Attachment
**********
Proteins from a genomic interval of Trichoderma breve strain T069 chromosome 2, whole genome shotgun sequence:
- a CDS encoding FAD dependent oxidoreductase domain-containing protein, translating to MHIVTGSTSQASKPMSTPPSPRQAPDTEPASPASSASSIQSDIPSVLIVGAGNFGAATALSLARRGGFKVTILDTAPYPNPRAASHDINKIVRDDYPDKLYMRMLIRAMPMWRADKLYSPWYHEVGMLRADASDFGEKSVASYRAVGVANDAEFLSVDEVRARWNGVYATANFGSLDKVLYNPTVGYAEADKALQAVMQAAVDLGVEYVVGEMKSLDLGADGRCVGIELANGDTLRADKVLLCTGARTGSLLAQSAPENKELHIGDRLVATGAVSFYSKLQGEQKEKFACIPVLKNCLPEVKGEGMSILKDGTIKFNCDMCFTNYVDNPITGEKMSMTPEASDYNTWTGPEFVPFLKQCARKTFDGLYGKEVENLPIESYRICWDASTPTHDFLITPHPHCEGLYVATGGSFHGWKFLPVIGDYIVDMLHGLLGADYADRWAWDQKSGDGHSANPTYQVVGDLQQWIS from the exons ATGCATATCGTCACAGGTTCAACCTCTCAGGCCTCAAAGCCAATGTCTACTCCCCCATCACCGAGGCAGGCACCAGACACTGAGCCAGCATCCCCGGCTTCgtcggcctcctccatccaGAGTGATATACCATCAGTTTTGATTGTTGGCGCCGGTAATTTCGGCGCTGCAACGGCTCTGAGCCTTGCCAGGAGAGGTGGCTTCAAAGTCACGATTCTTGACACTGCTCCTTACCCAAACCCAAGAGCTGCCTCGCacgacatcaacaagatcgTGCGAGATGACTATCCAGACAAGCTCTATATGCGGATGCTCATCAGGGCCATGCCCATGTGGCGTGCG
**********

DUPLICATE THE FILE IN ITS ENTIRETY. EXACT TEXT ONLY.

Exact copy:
Proteins from a genomic interval of Trichoderma breve strain T069 chromosome 2, whole genome shotgun sequence:
- a CDS encoding FAD dependent oxidoreductase domain-containing protein, translating to MHIVTGSTSQASKPMSTPPSPRQAPDTEPASPASSASSIQSDIPSVLIVGAGNFGAATALSLARRGGFKVTILDTAPYPNPRAASHDINKIVRDDYPDKLYMRMLIRAMPMWRADKLYSPWYHEVGMLRADASDFGEKSVASYRAVGVANDAEFLSVDEVRARWNGVYATANFGSLDKVLYNPTVGYAEADKALQAVMQAAVDLGVEYVVGEMKSLDLGADGRCVGIELANGDTLRADKVLLCTGARTGSLLAQSAPENKELHIGDRLVATGAVSFYSKLQGEQKEKFACIPVLKNCLPEVKGEGMSILKDGTIKFNCDMCFTNYVDNPITGEKMSMTPEASDYNTWTGPEFVPFLKQCARKTFDGLYGKEVENLPIESYRICWDASTPTHDFLITPHPHCEGLYVATGGSFHGWKFLPVIGDYIVDMLHGLLGADYADRWAWDQKSGDGHSANPTYQVVGDLQQWIS from the exons ATGCATATCGTCACAGGTTCAACCTCTCAGGCCTCAAAGCCAATGTCTACTCCCCCATCACCGAGGCAGGCACCAGACACTGAGCCAGCATCCCCGGCTTCgtcggcctcctccatccaGAGTGATATACCATCAGTTTTGATTGTTGGCGCCGGTAATTTCGGCGCTGCAACGGCTCTGAGCCTTGCCAGGAGAGGTGGCTTCAAAGTCACGATTCTTGACACTGCTCCTTACCCAAACCCAAGAGCTGCCTCGCacgacatcaacaagatcgTGCGAGATGACTATCCAGACAAGCTCTATATGCGGATGCTCATCAGGGCCATGCCCATGTGGCGTGCG